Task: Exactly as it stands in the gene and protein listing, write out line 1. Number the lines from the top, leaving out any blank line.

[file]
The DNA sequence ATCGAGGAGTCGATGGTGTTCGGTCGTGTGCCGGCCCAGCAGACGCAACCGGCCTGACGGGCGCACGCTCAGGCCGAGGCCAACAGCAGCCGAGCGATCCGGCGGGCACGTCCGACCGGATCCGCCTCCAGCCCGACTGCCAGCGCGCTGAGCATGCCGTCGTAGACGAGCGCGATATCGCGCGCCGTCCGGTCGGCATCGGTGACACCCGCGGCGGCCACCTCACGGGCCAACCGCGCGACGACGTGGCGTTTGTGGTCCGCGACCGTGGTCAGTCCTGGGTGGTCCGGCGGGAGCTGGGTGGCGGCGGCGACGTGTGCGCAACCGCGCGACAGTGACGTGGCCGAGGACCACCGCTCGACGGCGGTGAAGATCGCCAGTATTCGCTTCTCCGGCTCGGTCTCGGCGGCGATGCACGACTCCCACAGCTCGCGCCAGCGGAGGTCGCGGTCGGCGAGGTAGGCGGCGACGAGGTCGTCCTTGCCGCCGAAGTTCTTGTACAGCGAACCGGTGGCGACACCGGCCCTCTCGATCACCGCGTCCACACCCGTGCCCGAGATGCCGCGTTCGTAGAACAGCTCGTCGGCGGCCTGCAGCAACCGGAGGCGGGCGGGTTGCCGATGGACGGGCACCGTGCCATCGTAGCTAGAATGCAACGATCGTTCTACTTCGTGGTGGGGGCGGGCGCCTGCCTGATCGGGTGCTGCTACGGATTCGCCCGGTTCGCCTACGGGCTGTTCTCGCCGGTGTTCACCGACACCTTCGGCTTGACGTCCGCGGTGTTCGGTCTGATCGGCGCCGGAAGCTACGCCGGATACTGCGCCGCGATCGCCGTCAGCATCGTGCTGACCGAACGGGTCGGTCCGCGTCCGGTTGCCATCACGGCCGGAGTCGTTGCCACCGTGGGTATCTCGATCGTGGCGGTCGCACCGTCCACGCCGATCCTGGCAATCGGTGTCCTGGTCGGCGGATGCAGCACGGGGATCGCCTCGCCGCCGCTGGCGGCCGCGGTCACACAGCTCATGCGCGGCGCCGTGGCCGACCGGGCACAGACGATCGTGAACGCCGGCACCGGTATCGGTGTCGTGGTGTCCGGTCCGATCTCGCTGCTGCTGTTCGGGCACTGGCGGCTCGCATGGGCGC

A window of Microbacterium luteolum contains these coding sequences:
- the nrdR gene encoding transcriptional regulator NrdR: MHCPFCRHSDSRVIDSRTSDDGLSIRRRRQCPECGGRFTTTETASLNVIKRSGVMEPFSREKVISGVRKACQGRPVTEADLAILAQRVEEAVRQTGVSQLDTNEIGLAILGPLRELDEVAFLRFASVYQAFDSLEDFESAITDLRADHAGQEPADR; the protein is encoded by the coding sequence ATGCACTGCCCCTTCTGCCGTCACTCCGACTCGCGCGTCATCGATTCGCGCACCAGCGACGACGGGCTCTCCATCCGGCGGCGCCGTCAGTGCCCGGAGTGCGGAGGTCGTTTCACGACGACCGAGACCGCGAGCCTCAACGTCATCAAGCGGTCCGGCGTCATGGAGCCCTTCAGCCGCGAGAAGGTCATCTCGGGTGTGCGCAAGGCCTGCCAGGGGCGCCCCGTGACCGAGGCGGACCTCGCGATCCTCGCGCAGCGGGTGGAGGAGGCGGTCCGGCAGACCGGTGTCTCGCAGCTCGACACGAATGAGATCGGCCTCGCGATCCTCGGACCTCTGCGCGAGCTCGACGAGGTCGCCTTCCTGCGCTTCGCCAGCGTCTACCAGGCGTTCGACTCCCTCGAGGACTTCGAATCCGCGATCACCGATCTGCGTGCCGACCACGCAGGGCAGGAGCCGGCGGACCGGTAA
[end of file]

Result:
The DNA sequence ATCGAGGAGTCGATGGTGTTCGGTCGTGTGCCGGCCCAGCAGACGCAACCGGCCTGACGGGCGCACGCTCAGGCCGAGGCCAACAGCAGCCGAGCGATCCGGCGGGCACGTCCGACCGGATCCGCCTCCAGCCCGACTGCCAGCGCGCTGAGCATGCCGTCGTAGACGAGCGCGATATCGCGCGCCGTCCGGTCGGCATCGGTGACACCCGCGGCGGCCACCTCACGGGCCAACCGCGCGACGACGTGGCGTTTGTGGTCCGCGACCGTGGTCAGTCCTGGGTGGTCCGGCGGGAGCTGGGTGGCGGCGGCGACGTGTGCGCAACCGCGCGACAGTGACGTGGCCGAGGACCACCGCTCGACGGCGGTGAAGATCGCCAGTATTCGCTTCTCCGGCTCGGTCTCGGCGGCGATGCACGACTCCCACAGCTCGCGCCAGCGGAGGTCGCGGTCGGCGAGGTAGGCGGCGACGAGGTCGTCCTTGCCGCCGAAGTTCTTGTACAGCGAACCGGTGGCGACACCGGCCCTCTCGATCACCGCGTCCACACCCGTGCCCGAGATGCCGCGTTCGTAGAACAGCTCGTCGGCGGCCTGCAGCAACCGGAGGCGGGCGGGTTGCCGATGGACGGGCACCGTGCCATCGTAGCTAGAATGCAACGATCGTTCTACTTCGTGGTGGGGGCGGGCGCCTGCCTGATCGGGTGCTGCTACGGATTCGCCCGGTTCGCCTACGGGCTGTTCTCGCCGGTGTTCACCGACACCTTCGGCTTGACGTCCGCGGTGTTCGGTCTGATCGGCGCCGGAAGCTACGCCGGATACTGCGCCGCGATCGCCGTCAGCATCGTGCTGACCGAACGGGTCGGTCCGCGTCCGGTTGCCATCACGGCCGGAGTCGTTGCCACCGTGGGTATCTCGATCGTGGCGGTCGCACCGTCCACGCCGATCCTGGCAATCGGTGTCCTGGTCGGCGGATGCAGCACGGGGATCGCCTCGCCGCCGCTGGCGGCCGCGGTCACACAGCTCATGCGCGGCGCCGTGGCCGACCGGGCACAGACGATCGTGAACGCCGGCACCGGTATCGGTGTCGTGGTGTCCGGTCCGATCTCGCTGCTGCTGTTCGGGCACTGGCGGCTCGCATGGGCGC